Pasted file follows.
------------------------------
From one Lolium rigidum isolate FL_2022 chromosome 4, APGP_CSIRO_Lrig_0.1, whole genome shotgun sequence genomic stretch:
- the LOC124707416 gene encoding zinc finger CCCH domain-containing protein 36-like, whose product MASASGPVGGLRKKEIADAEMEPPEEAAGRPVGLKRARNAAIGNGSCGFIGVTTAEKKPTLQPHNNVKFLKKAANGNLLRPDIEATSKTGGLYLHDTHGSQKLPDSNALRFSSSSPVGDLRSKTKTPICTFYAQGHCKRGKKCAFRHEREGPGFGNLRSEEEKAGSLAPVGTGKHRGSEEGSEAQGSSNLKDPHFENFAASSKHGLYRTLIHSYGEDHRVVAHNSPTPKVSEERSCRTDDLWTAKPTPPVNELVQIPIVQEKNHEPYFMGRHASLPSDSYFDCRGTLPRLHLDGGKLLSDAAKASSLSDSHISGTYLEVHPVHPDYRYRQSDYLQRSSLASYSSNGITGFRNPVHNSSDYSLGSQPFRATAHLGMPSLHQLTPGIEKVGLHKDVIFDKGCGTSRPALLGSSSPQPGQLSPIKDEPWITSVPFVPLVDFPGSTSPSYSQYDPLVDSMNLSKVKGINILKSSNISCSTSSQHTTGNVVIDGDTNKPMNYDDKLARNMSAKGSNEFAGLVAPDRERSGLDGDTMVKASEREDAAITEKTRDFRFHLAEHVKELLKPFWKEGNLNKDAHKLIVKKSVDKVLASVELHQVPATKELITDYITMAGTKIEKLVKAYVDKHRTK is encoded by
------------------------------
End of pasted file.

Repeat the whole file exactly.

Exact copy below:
From one Lolium rigidum isolate FL_2022 chromosome 4, APGP_CSIRO_Lrig_0.1, whole genome shotgun sequence genomic stretch:
- the LOC124707416 gene encoding zinc finger CCCH domain-containing protein 36-like, whose product MASASGPVGGLRKKEIADAEMEPPEEAAGRPVGLKRARNAAIGNGSCGFIGVTTAEKKPTLQPHNNVKFLKKAANGNLLRPDIEATSKTGGLYLHDTHGSQKLPDSNALRFSSSSPVGDLRSKTKTPICTFYAQGHCKRGKKCAFRHEREGPGFGNLRSEEEKAGSLAPVGTGKHRGSEEGSEAQGSSNLKDPHFENFAASSKHGLYRTLIHSYGEDHRVVAHNSPTPKVSEERSCRTDDLWTAKPTPPVNELVQIPIVQEKNHEPYFMGRHASLPSDSYFDCRGTLPRLHLDGGKLLSDAAKASSLSDSHISGTYLEVHPVHPDYRYRQSDYLQRSSLASYSSNGITGFRNPVHNSSDYSLGSQPFRATAHLGMPSLHQLTPGIEKVGLHKDVIFDKGCGTSRPALLGSSSPQPGQLSPIKDEPWITSVPFVPLVDFPGSTSPSYSQYDPLVDSMNLSKVKGINILKSSNISCSTSSQHTTGNVVIDGDTNKPMNYDDKLARNMSAKGSNEFAGLVAPDRERSGLDGDTMVKASEREDAAITEKTRDFRFHLAEHVKELLKPFWKEGNLNKDAHKLIVKKSVDKVLASVELHQVPATKELITDYITMAGTKIEKLVKAYVDKHRTK is encoded by